The Importance of Voting in the May General Election

Tuesday 1 May 09:37

April Chamber of Commerce Pre-Lunch Speech, by Chambers Chief Executive.

Pre-Lunch Speech, by Chambers Chief Executive, Gillian Martindale-Parsons

For those of you who know me, you’ll know how passionate I am about politics and even more so about voting. I’m spending a lot of my time at the moment, talking about how influential one vote can be and whether it really matters if people turn out to vote or not.

When I’m asked that question, about whether one single vote matters, my answer is always the same.

Yes, absolutely yes, unequivocally, yes and especially here in Jersey. Why, tends to be the immediate response. How can one vote make such a difference and why in Jersey?

Well for those conversations and for you today, I’d like to plot some voting history, to prove absolutely that your single vote does matter and can make a difference.

In 2011 Deputy Ben Fox was re-elected beating Suzette Hase by just one vote. Just one vote. Quite literally the difference between you or I turning out to vote and putting a cross in a box. If ever you needed proof that your single vote does make a difference this is it and it’s not alone:

Also in 2011

  • Tracey Vallois was first elected beating Glenn George by 17 votes
  • Jeremy Macon was first elected beating Tony Nightingale by 24 votes

 2014

  • The Connétable of St. Mary was re-elected beating John Le Bailley by just 16 votes
  • The Deputy of Trinity was re-elected beating Hugh Raymond by 16 votes as well
  • Peter McLinton unseated Deputy Rob Duhamel by just 26 votes

So you see, politicians in Jersey do get elected on the slimmest of margins and your vote counts.

So why is the general election so important to the Jersey Chamber of Commerce? Well as a lobbying organisation, reviewing legislation and policy proposed by government is at the heart of what we do and what we were established to do 250 years ago. Quite simply it's our job as the largest independent business representative organisation in Jersey, to be the voice of business. To provide insight for the island's politicians and civil servants, regarding the impact their policies will have on commerce and highlight the often overlooked, unintended consequence.  

For lobbying to be effective, relationships have to be formed with each party willing, able and ready to listen to both sides of the debate. This sort of relationship building takes time and on the eve of a new government, now is that time when commerce and islanders alike must engage with all political candidates.

It’s a rather sad statistic, that during my last two years at Chamber, only one States member has pro-actively got in touch with us to meet with the President and myself at our offices for a general conversation about business. To discuss commerce, current challenges and to understand why Chamber and its members reach their conclusions about certain policies.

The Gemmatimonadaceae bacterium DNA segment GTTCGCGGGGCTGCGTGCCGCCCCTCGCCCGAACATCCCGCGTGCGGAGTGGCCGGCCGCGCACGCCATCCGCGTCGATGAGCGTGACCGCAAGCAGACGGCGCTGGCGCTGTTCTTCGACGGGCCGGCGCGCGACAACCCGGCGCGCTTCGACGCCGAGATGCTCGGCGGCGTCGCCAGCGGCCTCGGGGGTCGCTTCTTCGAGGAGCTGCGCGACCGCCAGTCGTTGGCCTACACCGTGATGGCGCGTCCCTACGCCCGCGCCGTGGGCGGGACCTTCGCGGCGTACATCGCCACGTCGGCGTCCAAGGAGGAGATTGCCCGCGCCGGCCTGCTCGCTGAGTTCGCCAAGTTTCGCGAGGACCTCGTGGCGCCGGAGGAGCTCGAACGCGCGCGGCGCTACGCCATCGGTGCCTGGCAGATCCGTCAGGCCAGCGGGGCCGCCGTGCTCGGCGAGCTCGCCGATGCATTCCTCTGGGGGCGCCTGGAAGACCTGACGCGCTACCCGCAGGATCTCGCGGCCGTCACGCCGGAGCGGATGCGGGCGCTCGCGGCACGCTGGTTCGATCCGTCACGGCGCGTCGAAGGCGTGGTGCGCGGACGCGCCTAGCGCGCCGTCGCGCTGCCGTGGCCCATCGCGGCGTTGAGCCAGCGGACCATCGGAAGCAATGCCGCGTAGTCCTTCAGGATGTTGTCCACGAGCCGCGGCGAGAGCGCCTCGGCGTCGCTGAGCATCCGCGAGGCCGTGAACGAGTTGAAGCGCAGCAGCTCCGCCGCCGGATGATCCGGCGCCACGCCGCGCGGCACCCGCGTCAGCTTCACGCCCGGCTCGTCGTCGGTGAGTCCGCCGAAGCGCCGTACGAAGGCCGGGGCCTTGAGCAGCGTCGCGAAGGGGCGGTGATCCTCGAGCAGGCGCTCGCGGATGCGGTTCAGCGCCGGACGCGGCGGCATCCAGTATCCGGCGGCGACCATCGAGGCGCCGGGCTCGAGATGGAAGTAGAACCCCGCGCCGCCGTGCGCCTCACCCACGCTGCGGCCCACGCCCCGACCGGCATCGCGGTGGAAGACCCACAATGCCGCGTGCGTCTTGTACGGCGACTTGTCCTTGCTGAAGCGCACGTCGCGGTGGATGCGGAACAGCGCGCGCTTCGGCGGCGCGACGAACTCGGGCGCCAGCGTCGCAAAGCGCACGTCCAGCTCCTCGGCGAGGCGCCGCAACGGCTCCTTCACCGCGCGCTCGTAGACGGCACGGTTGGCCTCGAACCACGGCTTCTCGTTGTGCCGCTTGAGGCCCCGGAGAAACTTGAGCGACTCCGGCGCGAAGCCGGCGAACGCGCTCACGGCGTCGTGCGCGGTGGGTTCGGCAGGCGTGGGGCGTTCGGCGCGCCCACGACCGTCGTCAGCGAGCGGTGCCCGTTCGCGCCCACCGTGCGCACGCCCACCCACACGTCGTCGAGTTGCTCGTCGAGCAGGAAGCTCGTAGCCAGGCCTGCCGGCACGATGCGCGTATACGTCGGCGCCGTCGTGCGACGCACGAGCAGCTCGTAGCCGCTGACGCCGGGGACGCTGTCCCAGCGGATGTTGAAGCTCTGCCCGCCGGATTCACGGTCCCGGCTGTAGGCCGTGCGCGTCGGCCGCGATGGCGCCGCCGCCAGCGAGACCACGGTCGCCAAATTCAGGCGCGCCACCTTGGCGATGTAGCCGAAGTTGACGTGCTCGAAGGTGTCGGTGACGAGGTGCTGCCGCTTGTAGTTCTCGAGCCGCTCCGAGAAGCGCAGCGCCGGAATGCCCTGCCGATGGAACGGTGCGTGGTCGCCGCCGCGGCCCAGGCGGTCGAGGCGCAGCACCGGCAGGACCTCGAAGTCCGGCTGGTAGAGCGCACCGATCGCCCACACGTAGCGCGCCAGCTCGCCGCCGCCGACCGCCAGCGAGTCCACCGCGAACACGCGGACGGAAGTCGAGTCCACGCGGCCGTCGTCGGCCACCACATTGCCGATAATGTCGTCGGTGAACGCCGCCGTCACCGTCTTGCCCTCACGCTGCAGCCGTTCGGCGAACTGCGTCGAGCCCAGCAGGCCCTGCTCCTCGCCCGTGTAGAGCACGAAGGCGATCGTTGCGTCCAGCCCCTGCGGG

Yes, myself the President and Vice-President have regular quarterly meetings with the Chief Minister and other Ministers, as you would expect but those meetings are at the request of Chamber.  

For the benefit of the candidates in the room, our offices are in St Helier on Pier Road, just a stone's throw away from the Royal Square. There’s always an open door, a hot cup of tea or coffee waiting, we’re a friendly team and we don’t bite.

We don’t bite, but if you choose not to engage with us regarding your propositions, our bark, our lobbying bark is far worse. In fact, it’s deadly effective.

In the last twelve months, Chambers lobbying has defeated two major pieces of proposed legislation in the Waste Charges and Jersey Infrastructure Levy and almost rescinded the Retail Tax, again just one vote would have made the difference. All ill thought out proposals with either none, little or ineffective consultation or thought as to how they would impact commerce.

To be clear, Chamber doesn’t want to bark, our members want early stage discussion at the point policy is being proposed. The forum for discussion between government and commerce already exists at Chamber, with seven committees made up of senior business leaders and emerging talent. Chamber is a rich resource and government must pro-actively reach out more.

But communication is a two-way conversation. Whilst Chamber wants the island's politicians to engage with commerce, so too must commerce engage and that time is now at the hustings.

Each of us has a responsibility to push would-be States Members for their views on population, migration and taxes. Questions must be asked by the business community of how supportive the candidates are of commerce and to what extent they’re aware of current critical issues such as recruitment and the impact of Brexit.

If we don’t engage now in order to make an informed decision later on election day then we’ve only got ourselves to blame. If on the 17th May we wake up to a new assembly of States Members who have little or no insight into commerce and have been elected by a handful of votes by the slimmest of margins, then those islanders who haven’t exercised their right to vote can have no cause to complain.

To have the right vote in a free, democratic society is something to be cherished and celebrated. It’s a privilege that some women gave their lives for so that others could enjoy the freedom to put a simple cross in a box.  

Your one single vote really does matter, and I hope as business owners and leaders each of you will play your part in actively encouraging your colleagues to vote and the time out to do it.

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